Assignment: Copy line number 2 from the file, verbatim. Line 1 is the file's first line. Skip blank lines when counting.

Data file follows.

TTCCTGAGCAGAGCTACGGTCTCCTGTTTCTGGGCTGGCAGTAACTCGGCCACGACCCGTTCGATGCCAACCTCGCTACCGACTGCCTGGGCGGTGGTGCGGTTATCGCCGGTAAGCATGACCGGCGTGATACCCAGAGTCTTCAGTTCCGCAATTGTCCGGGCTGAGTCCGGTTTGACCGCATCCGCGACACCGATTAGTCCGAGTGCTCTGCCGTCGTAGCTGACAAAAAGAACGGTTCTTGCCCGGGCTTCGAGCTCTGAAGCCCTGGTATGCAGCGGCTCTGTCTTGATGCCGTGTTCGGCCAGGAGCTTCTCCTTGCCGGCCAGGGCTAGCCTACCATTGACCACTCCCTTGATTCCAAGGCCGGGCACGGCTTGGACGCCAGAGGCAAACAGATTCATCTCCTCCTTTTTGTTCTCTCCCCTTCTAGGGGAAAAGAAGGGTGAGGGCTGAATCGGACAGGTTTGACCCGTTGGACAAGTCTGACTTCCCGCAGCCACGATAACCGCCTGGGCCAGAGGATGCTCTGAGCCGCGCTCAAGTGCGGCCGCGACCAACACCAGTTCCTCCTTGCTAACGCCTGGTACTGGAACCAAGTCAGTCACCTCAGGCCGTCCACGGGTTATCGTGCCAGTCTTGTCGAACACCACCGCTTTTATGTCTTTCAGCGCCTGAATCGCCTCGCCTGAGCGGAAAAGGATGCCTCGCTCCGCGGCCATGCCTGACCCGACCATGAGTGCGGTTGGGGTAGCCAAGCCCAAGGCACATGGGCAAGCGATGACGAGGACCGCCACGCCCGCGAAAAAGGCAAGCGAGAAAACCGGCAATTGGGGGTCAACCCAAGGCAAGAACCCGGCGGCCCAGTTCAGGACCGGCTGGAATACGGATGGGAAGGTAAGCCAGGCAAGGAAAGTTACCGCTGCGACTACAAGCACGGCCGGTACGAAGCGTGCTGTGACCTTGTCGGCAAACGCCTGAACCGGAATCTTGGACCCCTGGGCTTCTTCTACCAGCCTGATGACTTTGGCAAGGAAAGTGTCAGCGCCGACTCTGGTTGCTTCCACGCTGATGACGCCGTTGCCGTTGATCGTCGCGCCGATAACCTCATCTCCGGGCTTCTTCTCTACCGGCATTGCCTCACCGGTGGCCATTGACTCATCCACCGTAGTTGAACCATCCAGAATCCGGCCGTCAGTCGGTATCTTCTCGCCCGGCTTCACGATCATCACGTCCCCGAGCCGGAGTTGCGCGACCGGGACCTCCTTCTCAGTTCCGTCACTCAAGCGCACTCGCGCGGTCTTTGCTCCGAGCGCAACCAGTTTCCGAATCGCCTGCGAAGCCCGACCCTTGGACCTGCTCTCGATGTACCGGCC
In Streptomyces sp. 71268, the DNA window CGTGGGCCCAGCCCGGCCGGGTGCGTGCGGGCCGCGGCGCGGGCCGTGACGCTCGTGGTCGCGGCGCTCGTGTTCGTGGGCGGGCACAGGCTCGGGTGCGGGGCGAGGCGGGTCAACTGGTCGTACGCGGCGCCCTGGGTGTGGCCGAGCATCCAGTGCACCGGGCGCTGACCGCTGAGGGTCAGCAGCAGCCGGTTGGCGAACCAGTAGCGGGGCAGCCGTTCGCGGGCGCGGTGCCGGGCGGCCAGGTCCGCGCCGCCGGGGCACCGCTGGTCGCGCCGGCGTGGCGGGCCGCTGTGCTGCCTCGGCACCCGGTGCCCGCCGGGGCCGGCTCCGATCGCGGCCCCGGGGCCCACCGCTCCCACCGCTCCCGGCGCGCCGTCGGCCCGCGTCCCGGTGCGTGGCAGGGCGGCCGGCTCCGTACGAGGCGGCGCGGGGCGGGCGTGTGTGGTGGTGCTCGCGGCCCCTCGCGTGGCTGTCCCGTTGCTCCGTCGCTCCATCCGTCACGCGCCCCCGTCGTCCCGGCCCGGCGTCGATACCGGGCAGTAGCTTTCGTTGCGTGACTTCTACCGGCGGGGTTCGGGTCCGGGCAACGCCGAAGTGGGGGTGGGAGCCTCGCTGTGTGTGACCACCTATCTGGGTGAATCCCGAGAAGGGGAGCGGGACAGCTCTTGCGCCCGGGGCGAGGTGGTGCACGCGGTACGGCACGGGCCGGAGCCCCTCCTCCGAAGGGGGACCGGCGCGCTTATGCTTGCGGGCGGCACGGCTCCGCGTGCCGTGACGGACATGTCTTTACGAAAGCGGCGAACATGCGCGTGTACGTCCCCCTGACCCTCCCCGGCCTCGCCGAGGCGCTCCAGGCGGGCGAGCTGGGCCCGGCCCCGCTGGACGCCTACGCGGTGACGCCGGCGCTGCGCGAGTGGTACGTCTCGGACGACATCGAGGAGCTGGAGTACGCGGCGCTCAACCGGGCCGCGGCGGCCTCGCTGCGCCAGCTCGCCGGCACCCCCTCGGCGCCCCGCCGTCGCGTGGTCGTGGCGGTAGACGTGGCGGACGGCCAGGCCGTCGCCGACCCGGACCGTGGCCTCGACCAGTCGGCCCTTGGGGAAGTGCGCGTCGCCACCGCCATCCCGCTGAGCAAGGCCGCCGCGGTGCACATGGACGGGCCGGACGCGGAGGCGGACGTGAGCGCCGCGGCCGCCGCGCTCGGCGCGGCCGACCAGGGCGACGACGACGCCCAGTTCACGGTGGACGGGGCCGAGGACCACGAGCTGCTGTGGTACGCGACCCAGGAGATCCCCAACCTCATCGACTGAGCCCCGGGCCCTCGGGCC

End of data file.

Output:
In Streptomyces sp. 71268, the DNA window CGTGGGCCCAGCCCGGCCGGGTGCGTGCGGGCCGCGGCGCGGGCCGTGACGCTCGTGGTCGCGGCGCTCGTGTTCGTGGGCGGGCACAGGCTCGGGTGCGGGGCGAGGCGGGTCAACTGGTCGTACGCGGCGCCCTGGGTGTGGCCGAGCATCCAGTGCACCGGGCGCTGACCGCTGAGGGTCAGCAGCAGCCGGTTGGCGAACCAGTAGCGGGGCAGCCGTTCGCGGGCGCGGTGCCGGGCGGCCAGGTCCGCGCCGCCGGGGCACCGCTGGTCGCGCCGGCGTGGCGGGCCGCTGTGCTGCCTCGGCACCCGGTGCCCGCCGGGGCCGGCTCCGATCGCGGCCCCGGGGCCCACCGCTCCCACCGCTCCCGGCGCGCCGTCGGCCCGCGTCCCGGTGCGTGGCAGGGCGGCCGGCTCCGTACGAGGCGGCGCGGGGCGGGCGTGTGTGGTGGTGCTCGCGGCCCCTCGCGTGGCTGTCCCGTTGCTCCGTCGCTCCATCCGTCACGCGCCCCCGTCGTCCCGGCCCGGCGTCGATACCGGGCAGTAGCTTTCGTTGCGTGACTTCTACCGGCGGGGTTCGGGTCCGGGCAACGCCGAAGTGGGGGTGGGAGCCTCGCTGTGTGTGACCACCTATCTGGGTGAATCCCGAGAAGGGGAGCGGGACAGCTCTTGCGCCCGGGGCGAGGTGGTGCACGCGGTACGGCACGGGCCGGAGCCCCTCCTCCGAAGGGGGACCGGCGCGCTTATGCTTGCGGGCGGCACGGCTCCGCGTGCCGTGACGGACATGTCTTTACGAAAGCGGCGAACATGCGCGTGTACGTCCCCCTGACCCTCCCCGGCCTCGCCGAGGCGCTCCAGGCGGGCGAGCTGGGCCCGGCCCCGCTGGACGCCTACGCGGTGACGCCGGCGCTGCGCGAGTGGTACGTCTCGGACGACATCGAGGAGCTGGAGTACGCGGCGCTCAACCGGGCCGCGGCGGCCTCGCTGCGCCAGCTCGCCGGCACCCCCTCGGCGCCCCGCCGTCGCGTGGTCGTGGCGGTAGACGTGGCGGACGGCCAGGCCGTCGCCGACCCGGACCGTGGCCTCGACCAGTCGGCCCTTGGGGAAGTGCGCGTCGCCACCGCCATCCCGCTGAGCAAGGCCGCCGCGGTGCACATGGACGGGCCGGACGCGGAGGCGGACGTGAGCGCCGCGGCCGCCGCGCTCGGCGCGGCCGACCAGGGCGACGACGACGCCCAGTTCACGGTGGACGGGGCCGAGGACCACGAGCTGCTGTGGTACGCGACCCAGGAGATCCCCAACCTCATCGACTGAGCCCCGGGCCCTCGGGCC